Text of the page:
Evaluating How Catchers Control the Opposition’s Running Game – 2013 Edition
One of the toughest things to quantify in all of sports is a catcher’s value on defense. Their are so many responsibilities and subtle nuances that go into being a quality Major League backstop. The best of the best are able to deftly juggle the responsibilities of managing a pitching staff, framing borderline pitches, blocking pitches, holding base runners, throwing said runners out when they attempt to steal, and much, much more. Recently I’ve been doing some research into catching defense and I have been somewhat unsatisfied by both the traditional statistics (caught stealing %, passed balls, and so on) and by the advanced metrics (URZ and defensive runs saved). A few excellent studies in particular have been done to analyze a catcher’s ability to frame pitches, but otherwise most analysis is left to judgment. I’ve been compiling some of my own numbers relating to catchers controlling the base running game in order to gain a better understanding of who the best backstops in baseball really are, and I’d like to share some of my findings today.
The spreadsheet below contains catchers or catcher groupings from all 30 Major League teams. Twenty-five Major League teams have primarily used one catcher for at least 50% of their innings behind the plate while the five remaining clubs have worked out of a platoon scenario for one reason or another. For that reason I’ve examined those five clubs as a unit to examine whether or not those platoons are actually working on the defensive side of things.
I’m looking specifically at a catcher’s ability to limit an opposing team’s running game, so we have some of the traditional stats (caught stealing %, stolen bases allowed) mixed in with some numbers I’ve been working on.
The first of which is innings caught per stolen base allowed. This statistic is simple. All it does is let us know how frequently a catcher is giving up stolen bases. Elite catchers allow 1 steal for every 25 or more innings caught, while the worst allow about one stolen base per every 10-11 innings. For further reference the league average for the 2013 season is one steal per every 16.2 innings.
The 2nd statistic I created is stolen bases allowed per 1200 innings, which is about the equivalent of 140 games behind the plate. This number is based on a catcher’s current innings caught per stolen base allowed, and is rounded to the nearest whole number. It creates a nice even number which allows us to get a true idea of the difference between the elite catchers in baseball and the below average ones. The best catchers will sit somewhere in the 30-40 range. The worst are going to be the ones who top 100. Everyone else is coalescing towards the middle, which for the 2013 season is about 74 stolen bases allowed per 1200 innings of work as a backstop.
Finally, this is still a relatively small sample size so remember to keep that in mind as well. Now that that’s out of the way, let’s take a look at the numbers:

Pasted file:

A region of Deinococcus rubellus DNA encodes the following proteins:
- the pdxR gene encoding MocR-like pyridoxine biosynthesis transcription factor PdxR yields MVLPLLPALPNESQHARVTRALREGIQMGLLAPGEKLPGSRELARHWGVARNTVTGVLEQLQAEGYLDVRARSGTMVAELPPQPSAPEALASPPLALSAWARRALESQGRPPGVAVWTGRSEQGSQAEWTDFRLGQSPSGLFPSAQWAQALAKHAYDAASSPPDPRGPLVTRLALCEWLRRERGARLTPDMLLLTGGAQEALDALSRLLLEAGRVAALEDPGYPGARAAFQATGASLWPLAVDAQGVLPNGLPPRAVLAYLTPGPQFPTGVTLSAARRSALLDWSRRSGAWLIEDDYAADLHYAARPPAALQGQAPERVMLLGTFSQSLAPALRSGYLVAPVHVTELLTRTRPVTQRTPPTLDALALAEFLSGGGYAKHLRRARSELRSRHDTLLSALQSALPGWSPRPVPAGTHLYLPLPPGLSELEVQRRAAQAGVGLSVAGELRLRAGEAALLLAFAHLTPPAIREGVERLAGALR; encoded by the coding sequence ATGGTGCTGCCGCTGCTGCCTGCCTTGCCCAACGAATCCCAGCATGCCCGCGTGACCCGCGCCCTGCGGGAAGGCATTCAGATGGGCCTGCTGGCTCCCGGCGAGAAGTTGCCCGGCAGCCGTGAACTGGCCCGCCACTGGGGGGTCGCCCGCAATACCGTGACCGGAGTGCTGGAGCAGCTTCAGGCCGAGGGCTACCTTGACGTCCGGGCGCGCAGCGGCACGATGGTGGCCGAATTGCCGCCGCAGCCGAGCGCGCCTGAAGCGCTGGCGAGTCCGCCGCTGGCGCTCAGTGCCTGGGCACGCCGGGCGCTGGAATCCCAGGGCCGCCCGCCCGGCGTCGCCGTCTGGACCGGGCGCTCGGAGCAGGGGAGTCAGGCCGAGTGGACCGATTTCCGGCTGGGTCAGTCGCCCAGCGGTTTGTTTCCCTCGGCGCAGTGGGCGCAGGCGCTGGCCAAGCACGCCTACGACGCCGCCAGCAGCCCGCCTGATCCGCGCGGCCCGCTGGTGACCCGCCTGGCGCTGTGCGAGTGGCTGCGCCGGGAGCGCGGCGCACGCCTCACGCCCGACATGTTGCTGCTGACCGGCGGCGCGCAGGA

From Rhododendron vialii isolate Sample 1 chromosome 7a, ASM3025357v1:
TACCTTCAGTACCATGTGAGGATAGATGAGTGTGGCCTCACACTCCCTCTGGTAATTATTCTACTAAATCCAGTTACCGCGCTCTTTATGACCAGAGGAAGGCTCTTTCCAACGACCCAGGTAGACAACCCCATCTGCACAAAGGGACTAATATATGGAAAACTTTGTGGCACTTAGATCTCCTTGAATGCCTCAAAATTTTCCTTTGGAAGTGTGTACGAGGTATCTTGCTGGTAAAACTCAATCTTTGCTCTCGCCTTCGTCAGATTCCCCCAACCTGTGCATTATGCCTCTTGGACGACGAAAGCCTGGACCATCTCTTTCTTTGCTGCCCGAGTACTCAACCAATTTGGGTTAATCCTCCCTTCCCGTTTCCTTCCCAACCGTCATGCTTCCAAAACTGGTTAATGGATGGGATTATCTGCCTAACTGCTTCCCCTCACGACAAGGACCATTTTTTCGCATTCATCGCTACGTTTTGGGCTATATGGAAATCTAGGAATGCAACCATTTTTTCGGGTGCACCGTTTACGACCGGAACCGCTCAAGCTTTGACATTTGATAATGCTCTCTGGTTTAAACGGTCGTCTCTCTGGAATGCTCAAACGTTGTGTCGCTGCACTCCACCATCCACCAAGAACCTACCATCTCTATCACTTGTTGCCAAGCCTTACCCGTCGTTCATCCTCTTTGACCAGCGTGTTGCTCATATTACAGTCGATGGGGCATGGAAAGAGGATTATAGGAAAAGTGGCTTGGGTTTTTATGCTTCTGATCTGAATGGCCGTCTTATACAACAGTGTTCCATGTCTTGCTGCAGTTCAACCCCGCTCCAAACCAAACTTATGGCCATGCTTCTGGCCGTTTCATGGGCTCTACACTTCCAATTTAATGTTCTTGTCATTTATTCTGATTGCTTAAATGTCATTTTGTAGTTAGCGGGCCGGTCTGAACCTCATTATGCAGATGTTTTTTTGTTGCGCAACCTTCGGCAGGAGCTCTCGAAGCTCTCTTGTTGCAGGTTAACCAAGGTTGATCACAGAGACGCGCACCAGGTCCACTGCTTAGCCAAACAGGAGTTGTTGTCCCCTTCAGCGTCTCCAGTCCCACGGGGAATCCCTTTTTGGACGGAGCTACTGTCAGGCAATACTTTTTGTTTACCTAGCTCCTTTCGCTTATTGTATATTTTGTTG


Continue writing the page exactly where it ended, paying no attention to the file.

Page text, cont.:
– Yadier Molina, Matt Wieters, and Miguel Montero are far and away the cream of the catching crop. This isn’t a new development either. All three annually grade out among the best defenders at their position.
– We really need to talk about your catching situation Joe Maddon. Rays catchers have allowed more stolen bases than any other team this season while doubling down on a complete lack of offense. Combined, the Jose Molina-Jose Lobaton pair ranks 20th in baseball in team OPS at the catching position while producing just 3 homers and 17 RBI in 52 games! In fact, opposing runners should probably be given the green light even more frequently than they already are thanks to Tampa’s paltry 16% caught stealing rate.
– Russell Martin has been an absolute godsend for the catching-starved Pirates. A year ago Pittsburgh gave a majority of their playing time behind the plate to Rod Barajas. If not for actual video evidence, I would have assumed Barajas was just rolling the ball down to 2nd base a year ago thanks to an arm that best resembles a wet noodle. He gave up a whopping 1 steal per every 8.88 innings caught, which is about half as good as Martin has been this season. Unfortunately for Pittsburgh, they are still giving Mike McKenry playing time at catcher. The only thing easier than stealing a base from McKenry would be taking actual candy from a picture of a baby. He’s giving up 1 steal per every 6.01 innings which is far and away the worst rate in baseball.
– Buster Posey, contrary to popular belief, is just not a good defensive catcher. He’s slow getting out of his crouch and his arm strength is only so-so, which makes him an easy target for speedsters. He’s allowed 1 stolen base per every 13.8 innings caught, which is right in line with his career average. Posey’s an absolutely wonderful, game-changing force with the bat. His receiving and throwing skills just haven’t gotten there yet.
– Who’s the most improved backstop from a year ago, you ask? Why that would be none other than Joe Mauer. The Twins offensive powerhouse gave up 1 steal per every 11.2 innings caught a year ago, but that’s jumped up to 1 per every 42.6 innings caught in the early going. That’s got to make Twins fans breath a little easier going forward.
– Kurt Suzuki is absolutely killing the Nationals right now. When you’re a no-bat/defense first player, you need to perform well on defense. Suzuki hasn’t done that so far, getting his pocket picked 30 times in 33 chances this season. Hurry back soon Wilson Ramos.
-Teams should be stealing more often off of these players: Chris Iannetta, Nick Hundley, Wellington Castillo, Jarod Saltalamacchia, and Tyler Flowers.
-Teams should probably avoid running on these guys: Wilin Rosario, John Buck, the Yankees platoon, and Rob Brantly.
Big thanks to Baseball-Reference for some of the statistical help.
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